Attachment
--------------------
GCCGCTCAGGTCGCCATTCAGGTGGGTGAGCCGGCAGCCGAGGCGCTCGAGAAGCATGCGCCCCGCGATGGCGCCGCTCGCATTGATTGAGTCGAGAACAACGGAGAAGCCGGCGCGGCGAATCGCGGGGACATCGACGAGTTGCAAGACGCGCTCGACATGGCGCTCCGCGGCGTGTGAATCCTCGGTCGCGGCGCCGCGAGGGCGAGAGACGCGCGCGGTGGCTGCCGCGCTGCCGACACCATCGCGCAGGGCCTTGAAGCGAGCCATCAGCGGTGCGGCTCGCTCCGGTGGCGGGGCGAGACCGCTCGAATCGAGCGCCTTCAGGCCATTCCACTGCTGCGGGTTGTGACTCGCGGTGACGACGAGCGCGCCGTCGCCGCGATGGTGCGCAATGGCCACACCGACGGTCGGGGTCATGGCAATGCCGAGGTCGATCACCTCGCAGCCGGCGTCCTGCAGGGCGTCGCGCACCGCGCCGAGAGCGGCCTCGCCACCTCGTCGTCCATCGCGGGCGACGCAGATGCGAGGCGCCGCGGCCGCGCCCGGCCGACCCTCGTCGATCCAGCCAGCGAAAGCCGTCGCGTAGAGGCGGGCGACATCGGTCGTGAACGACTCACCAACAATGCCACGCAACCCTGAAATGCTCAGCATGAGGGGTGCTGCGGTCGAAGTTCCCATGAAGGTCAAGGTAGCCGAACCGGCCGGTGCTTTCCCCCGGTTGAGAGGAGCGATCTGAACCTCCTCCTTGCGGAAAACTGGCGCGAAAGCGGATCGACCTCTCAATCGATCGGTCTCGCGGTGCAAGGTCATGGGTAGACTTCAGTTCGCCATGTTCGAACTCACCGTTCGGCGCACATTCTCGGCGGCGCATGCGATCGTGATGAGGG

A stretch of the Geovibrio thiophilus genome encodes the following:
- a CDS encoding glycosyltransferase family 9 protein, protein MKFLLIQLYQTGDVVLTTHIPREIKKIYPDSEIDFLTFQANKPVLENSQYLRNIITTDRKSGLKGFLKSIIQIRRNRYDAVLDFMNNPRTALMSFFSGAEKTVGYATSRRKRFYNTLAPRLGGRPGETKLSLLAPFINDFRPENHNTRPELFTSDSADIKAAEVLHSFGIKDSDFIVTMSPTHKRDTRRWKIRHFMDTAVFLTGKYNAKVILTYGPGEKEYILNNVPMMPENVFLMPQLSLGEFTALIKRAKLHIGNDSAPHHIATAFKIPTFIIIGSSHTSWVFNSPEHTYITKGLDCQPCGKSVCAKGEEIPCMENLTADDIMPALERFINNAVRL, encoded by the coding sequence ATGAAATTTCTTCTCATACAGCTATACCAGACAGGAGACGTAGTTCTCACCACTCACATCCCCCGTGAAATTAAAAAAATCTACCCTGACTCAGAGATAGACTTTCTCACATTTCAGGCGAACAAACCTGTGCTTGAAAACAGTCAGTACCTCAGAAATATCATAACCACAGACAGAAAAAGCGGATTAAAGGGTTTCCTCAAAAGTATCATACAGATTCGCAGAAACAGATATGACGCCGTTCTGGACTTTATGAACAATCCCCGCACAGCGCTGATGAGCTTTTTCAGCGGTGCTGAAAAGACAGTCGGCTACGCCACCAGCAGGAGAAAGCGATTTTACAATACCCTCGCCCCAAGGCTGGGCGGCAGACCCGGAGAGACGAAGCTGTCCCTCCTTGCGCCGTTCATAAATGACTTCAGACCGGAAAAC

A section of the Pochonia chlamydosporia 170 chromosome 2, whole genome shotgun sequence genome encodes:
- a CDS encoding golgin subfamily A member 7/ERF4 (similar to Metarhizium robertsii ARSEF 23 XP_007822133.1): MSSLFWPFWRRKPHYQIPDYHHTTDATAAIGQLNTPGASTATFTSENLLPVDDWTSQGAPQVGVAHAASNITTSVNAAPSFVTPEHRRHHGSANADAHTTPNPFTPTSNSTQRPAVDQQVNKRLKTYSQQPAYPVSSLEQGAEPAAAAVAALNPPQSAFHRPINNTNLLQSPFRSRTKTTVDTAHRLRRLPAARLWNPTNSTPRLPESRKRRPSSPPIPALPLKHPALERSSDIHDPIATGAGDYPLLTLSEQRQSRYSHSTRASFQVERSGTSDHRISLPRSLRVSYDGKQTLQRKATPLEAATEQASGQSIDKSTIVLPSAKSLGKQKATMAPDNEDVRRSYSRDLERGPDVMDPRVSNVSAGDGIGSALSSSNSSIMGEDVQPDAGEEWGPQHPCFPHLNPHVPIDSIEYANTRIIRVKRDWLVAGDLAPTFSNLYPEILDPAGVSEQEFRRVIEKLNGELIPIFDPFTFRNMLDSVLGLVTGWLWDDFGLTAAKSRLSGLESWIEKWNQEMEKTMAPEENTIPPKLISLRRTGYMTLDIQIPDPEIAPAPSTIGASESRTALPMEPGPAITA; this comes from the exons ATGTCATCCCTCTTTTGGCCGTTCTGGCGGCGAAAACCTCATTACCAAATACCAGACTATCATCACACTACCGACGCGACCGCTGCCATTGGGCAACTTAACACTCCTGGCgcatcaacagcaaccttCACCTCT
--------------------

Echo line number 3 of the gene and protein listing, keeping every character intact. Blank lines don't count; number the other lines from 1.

- a CDS encoding glycosyltransferase family 9 protein, protein MKFLLIQLYQTGDVVLTTHIPREIKKIYPDSEIDFLTFQANKPVLENSQYLRNIITTDRKSGLKGFLKSIIQIRRNRYDAVLDFMNNPRTALMSFFSGAEKTVGYATSRRKRFYNTLAPRLGGRPGETKLSLLAPFINDFRPENHNTRPELFTSDSADIKAAEVLHSFGIKDSDFIVTMSPTHKRDTRRWKIRHFMDTAVFLTGKYNAKVILTYGPGEKEYILNNVPMMPENVFLMPQLSLGEFTALIKRAKLHIGNDSAPHHIATAFKIPTFIIIGSSHTSWVFNSPEHTYITKGLDCQPCGKSVCAKGEEIPCMENLTADDIMPALERFINNAVRL, encoded by the coding sequence ATGAAATTTCTTCTCATACAGCTATACCAGACAGGAGACGTAGTTCTCACCACTCACATCCCCCGTGAAATTAAAAAAATCTACCCTGACTCAGAGATAGACTTTCTCACATTTCAGGCGAACAAACCTGTGCTTGAAAACAGTCAGTACCTCAGAAATATCATAACCACAGACAGAAAAAGCGGATTAAAGGGTTTCCTCAAAAGTATCATACAGATTCGCAGAAACAGATATGACGCCGTTCTGGACTTTATGAACAATCCCCGCACAGCGCTGATGAGCTTTTTCAGCGGTGCTGAAAAGACAGTCGGCTACGCCACCAGCAGGAGAAAGCGATTTTACAATACCCTCGCCCCAAGGCTGGGCGGCAGACCCGGAGAGACGAAGCTGTCCCTCCTTGCGCCGTTCATAAATGACTTCAGACCGGAAAAC